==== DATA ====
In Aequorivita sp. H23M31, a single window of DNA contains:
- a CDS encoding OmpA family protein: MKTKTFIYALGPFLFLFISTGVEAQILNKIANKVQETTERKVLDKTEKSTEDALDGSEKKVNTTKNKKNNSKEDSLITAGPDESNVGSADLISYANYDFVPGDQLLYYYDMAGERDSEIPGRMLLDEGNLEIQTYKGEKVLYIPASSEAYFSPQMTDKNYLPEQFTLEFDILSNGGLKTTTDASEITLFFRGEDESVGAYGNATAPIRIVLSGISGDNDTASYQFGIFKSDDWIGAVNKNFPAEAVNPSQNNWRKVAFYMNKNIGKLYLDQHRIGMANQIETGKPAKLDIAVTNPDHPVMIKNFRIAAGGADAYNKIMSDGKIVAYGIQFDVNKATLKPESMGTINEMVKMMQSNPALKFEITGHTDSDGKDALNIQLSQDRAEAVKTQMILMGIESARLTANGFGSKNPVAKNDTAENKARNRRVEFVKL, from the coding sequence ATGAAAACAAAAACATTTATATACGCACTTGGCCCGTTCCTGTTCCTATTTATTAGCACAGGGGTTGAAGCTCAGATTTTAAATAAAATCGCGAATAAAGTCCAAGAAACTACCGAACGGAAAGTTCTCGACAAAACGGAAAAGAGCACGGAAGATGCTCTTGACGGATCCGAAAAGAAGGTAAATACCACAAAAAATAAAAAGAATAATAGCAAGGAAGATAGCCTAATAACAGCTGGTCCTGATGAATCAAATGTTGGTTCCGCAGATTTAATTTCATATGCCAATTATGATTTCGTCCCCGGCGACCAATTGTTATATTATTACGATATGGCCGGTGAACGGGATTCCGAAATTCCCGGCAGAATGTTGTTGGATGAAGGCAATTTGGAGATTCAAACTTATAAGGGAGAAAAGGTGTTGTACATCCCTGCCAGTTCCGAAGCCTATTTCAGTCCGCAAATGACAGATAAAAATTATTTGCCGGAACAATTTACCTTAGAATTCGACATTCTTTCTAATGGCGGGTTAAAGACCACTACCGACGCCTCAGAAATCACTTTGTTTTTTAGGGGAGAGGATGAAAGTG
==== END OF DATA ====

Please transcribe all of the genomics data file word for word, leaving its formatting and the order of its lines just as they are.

In Aequorivita sp. H23M31, a single window of DNA contains:
- a CDS encoding OmpA family protein: MKTKTFIYALGPFLFLFISTGVEAQILNKIANKVQETTERKVLDKTEKSTEDALDGSEKKVNTTKNKKNNSKEDSLITAGPDESNVGSADLISYANYDFVPGDQLLYYYDMAGERDSEIPGRMLLDEGNLEIQTYKGEKVLYIPASSEAYFSPQMTDKNYLPEQFTLEFDILSNGGLKTTTDASEITLFFRGEDESVGAYGNATAPIRIVLSGISGDNDTASYQFGIFKSDDWIGAVNKNFPAEAVNPSQNNWRKVAFYMNKNIGKLYLDQHRIGMANQIETGKPAKLDIAVTNPDHPVMIKNFRIAAGGADAYNKIMSDGKIVAYGIQFDVNKATLKPESMGTINEMVKMMQSNPALKFEITGHTDSDGKDALNIQLSQDRAEAVKTQMILMGIESARLTANGFGSKNPVAKNDTAENKARNRRVEFVKL, from the coding sequence ATGAAAACAAAAACATTTATATACGCACTTGGCCCGTTCCTGTTCCTATTTATTAGCACAGGGGTTGAAGCTCAGATTTTAAATAAAATCGCGAATAAAGTCCAAGAAACTACCGAACGGAAAGTTCTCGACAAAACGGAAAAGAGCACGGAAGATGCTCTTGACGGATCCGAAAAGAAGGTAAATACCACAAAAAATAAAAAGAATAATAGCAAGGAAGATAGCCTAATAACAGCTGGTCCTGATGAATCAAATGTTGGTTCCGCAGATTTAATTTCATATGCCAATTATGATTTCGTCCCCGGCGACCAATTGTTATATTATTACGATATGGCCGGTGAACGGGATTCCGAAATTCCCGGCAGAATGTTGTTGGATGAAGGCAATTTGGAGATTCAAACTTATAAGGGAGAAAAGGTGTTGTACATCCCTGCCAGTTCCGAAGCCTATTTCAGTCCGCAAATGACAGATAAAAATTATTTGCCGGAACAATTTACCTTAGAATTCGACATTCTTTCTAATGGCGGGTTAAAGACCACTACCGACGCCTCAGAAATCACTTTGTTTTTTAGGGGAGAGGATGAAAGTG